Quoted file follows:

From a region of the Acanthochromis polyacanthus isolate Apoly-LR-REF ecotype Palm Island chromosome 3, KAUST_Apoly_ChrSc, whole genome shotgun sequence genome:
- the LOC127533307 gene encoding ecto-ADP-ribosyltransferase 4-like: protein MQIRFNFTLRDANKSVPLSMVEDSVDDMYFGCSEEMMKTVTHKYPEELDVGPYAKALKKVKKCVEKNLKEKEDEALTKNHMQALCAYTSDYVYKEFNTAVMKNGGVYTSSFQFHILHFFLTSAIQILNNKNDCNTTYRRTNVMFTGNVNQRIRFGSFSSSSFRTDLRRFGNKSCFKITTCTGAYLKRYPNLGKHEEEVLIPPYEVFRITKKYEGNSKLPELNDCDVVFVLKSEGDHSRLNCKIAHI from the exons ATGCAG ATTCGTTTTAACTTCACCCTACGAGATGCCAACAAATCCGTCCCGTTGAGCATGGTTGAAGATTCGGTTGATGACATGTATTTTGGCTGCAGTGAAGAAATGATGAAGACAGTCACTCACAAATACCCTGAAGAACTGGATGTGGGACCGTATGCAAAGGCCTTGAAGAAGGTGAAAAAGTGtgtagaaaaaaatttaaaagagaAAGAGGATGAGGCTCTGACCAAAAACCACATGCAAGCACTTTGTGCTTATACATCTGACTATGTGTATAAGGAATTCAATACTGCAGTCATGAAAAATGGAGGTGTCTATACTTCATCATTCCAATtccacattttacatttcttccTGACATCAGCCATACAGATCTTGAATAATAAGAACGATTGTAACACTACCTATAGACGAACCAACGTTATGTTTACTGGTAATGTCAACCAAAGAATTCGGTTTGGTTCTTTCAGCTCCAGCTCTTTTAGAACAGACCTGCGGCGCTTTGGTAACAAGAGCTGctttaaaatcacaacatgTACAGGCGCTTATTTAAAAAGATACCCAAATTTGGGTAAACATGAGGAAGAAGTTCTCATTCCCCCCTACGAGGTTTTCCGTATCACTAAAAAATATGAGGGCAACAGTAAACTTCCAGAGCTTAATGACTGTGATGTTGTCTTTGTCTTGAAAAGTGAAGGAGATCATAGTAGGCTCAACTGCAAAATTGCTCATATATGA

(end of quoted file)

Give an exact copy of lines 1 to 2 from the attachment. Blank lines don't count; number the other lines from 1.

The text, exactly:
From a region of the Acanthochromis polyacanthus isolate Apoly-LR-REF ecotype Palm Island chromosome 3, KAUST_Apoly_ChrSc, whole genome shotgun sequence genome:
- the LOC127533307 gene encoding ecto-ADP-ribosyltransferase 4-like: protein MQIRFNFTLRDANKSVPLSMVEDSVDDMYFGCSEEMMKTVTHKYPEELDVGPYAKALKKVKKCVEKNLKEKEDEALTKNHMQALCAYTSDYVYKEFNTAVMKNGGVYTSSFQFHILHFFLTSAIQILNNKNDCNTTYRRTNVMFTGNVNQRIRFGSFSSSSFRTDLRRFGNKSCFKITTCTGAYLKRYPNLGKHEEEVLIPPYEVFRITKKYEGNSKLPELNDCDVVFVLKSEGDHSRLNCKIAHI from the exons ATGCAG ATTCGTTTTAACTTCACCCTACGAGATGCCAACAAATCCGTCCCGTTGAGCATGGTTGAAGATTCGGTTGATGACATGTATTTTGGCTGCAGTGAAGAAATGATGAAGACAGTCACTCACAAATACCCTGAAGAACTGGATGTGGGACCGTATGCAAAGGCCTTGAAGAAGGTGAAAAAGTGtgtagaaaaaaatttaaaagagaAAGAGGATGAGGCTCTGACCAAAAACCACATGCAAGCACTTTGTGCTTATACATCTGACTATGTGTATAAGGAATTCAATACTGCAGTCATGAAAAATGGAGGTGTCTATACTTCATCATTCCAATtccacattttacatttcttccTGACATCAGCCATACAGATCTTGAATAATAAGAACGATTGTAACACTACCTATAGACGAACCAACGTTATGTTTACTGGTAATGTCAACCAAAGAATTCGGTTTGGTTCTTTCAGCTCCAGCTCTTTTAGAACAGACCTGCGGCGCTTTGGTAACAAGAGCTGctttaaaatcacaacatgTACAGGCGCTTATTTAAAAAGATACCCAAATTTGGGTAAACATGAGGAAGAAGTTCTCATTCCCCCCTACGAGGTTTTCCGTATCACTAAAAAATATGAGGGCAACAGTAAACTTCCAGAGCTTAATGACTGTGATGTTGTCTTTGTCTTGAAAAGTGAAGGAGATCATAGTAGGCTCAACTGCAAAATTGCTCATATATGA